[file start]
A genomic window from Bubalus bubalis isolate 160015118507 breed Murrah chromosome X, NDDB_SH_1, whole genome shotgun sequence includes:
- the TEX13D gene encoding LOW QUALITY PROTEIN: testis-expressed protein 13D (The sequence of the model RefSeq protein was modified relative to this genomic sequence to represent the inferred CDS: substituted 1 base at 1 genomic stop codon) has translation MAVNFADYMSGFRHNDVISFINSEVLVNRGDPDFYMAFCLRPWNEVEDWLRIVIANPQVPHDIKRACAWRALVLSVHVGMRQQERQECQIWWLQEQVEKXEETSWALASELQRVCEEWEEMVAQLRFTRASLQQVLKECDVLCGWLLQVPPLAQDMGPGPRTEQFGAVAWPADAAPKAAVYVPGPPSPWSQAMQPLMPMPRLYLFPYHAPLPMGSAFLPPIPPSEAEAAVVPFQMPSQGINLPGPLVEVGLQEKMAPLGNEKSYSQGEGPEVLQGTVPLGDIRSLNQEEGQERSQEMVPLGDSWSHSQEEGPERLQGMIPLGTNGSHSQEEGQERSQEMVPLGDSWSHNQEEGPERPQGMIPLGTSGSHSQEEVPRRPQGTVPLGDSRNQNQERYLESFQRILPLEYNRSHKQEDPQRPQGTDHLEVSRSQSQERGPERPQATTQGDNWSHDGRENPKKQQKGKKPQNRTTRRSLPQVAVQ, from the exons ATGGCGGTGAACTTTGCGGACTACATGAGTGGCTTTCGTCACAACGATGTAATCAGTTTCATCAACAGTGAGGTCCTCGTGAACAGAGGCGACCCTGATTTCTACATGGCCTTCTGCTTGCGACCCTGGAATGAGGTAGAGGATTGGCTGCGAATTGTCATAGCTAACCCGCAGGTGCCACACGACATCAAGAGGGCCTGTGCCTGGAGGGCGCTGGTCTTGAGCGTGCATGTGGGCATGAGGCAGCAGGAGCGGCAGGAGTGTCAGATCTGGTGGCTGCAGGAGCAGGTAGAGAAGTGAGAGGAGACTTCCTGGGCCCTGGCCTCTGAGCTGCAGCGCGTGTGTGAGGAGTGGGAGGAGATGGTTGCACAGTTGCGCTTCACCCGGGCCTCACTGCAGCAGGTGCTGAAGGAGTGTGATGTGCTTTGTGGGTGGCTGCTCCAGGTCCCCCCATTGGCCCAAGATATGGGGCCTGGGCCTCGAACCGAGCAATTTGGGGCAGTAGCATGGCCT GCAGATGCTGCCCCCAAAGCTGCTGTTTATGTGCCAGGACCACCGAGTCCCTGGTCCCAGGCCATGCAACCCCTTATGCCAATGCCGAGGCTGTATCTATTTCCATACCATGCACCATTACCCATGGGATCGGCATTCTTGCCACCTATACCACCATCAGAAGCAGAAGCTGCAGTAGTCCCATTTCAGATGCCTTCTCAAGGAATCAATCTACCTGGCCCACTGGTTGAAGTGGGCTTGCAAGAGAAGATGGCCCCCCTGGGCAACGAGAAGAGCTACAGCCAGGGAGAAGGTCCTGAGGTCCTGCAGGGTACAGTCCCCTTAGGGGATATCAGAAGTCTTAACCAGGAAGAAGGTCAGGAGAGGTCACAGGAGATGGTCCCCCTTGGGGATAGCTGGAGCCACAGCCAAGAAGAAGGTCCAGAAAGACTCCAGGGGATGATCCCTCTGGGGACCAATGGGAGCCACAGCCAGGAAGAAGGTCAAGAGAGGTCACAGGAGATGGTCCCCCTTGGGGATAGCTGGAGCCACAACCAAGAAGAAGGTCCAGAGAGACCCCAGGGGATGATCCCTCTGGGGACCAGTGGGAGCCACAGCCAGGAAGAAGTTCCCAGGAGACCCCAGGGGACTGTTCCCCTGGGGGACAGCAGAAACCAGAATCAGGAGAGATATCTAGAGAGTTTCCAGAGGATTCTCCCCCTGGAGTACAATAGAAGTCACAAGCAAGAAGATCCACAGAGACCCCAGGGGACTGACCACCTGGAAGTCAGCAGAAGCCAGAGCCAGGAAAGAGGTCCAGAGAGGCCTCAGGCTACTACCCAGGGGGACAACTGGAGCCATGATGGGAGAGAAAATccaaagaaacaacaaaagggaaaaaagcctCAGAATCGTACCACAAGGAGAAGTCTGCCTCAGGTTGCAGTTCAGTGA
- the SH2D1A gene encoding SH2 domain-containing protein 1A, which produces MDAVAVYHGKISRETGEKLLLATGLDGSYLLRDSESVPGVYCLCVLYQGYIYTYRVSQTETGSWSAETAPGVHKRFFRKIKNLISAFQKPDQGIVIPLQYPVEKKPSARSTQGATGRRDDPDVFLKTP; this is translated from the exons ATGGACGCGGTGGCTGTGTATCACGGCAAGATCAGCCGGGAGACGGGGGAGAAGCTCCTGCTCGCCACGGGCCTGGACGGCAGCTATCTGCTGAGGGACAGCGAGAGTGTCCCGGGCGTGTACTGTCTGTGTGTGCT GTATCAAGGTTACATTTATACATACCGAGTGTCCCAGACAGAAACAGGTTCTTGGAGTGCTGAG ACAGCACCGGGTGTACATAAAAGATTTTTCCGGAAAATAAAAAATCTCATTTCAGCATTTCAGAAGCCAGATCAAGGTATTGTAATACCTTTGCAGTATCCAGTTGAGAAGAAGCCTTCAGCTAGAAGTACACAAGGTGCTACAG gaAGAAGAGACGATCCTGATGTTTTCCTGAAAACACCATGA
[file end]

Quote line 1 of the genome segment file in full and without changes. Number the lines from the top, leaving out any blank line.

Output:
A genomic window from Bubalus bubalis isolate 160015118507 breed Murrah chromosome X, NDDB_SH_1, whole genome shotgun sequence includes: